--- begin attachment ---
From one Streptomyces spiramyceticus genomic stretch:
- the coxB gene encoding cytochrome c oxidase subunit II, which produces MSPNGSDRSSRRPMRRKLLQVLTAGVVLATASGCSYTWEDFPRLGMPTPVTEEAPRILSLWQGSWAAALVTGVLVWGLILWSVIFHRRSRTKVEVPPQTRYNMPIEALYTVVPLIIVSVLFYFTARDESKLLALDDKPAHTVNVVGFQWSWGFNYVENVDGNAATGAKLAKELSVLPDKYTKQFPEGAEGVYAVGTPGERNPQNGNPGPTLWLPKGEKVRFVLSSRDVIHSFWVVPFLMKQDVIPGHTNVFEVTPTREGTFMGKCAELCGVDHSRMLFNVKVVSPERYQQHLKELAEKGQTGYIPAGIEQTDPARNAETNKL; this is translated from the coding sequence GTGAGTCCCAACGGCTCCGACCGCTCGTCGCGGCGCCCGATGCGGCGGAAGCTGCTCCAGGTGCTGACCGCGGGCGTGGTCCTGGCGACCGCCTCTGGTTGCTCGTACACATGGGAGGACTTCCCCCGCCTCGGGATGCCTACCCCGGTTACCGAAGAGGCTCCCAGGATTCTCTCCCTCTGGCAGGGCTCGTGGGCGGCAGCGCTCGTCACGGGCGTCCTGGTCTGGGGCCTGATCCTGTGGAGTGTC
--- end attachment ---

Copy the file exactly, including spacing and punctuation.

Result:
From one Streptomyces spiramyceticus genomic stretch:
- the coxB gene encoding cytochrome c oxidase subunit II, which produces MSPNGSDRSSRRPMRRKLLQVLTAGVVLATASGCSYTWEDFPRLGMPTPVTEEAPRILSLWQGSWAAALVTGVLVWGLILWSVIFHRRSRTKVEVPPQTRYNMPIEALYTVVPLIIVSVLFYFTARDESKLLALDDKPAHTVNVVGFQWSWGFNYVENVDGNAATGAKLAKELSVLPDKYTKQFPEGAEGVYAVGTPGERNPQNGNPGPTLWLPKGEKVRFVLSSRDVIHSFWVVPFLMKQDVIPGHTNVFEVTPTREGTFMGKCAELCGVDHSRMLFNVKVVSPERYQQHLKELAEKGQTGYIPAGIEQTDPARNAETNKL; this is translated from the coding sequence GTGAGTCCCAACGGCTCCGACCGCTCGTCGCGGCGCCCGATGCGGCGGAAGCTGCTCCAGGTGCTGACCGCGGGCGTGGTCCTGGCGACCGCCTCTGGTTGCTCGTACACATGGGAGGACTTCCCCCGCCTCGGGATGCCTACCCCGGTTACCGAAGAGGCTCCCAGGATTCTCTCCCTCTGGCAGGGCTCGTGGGCGGCAGCGCTCGTCACGGGCGTCCTGGTCTGGGGCCTGATCCTGTGGAGTGTC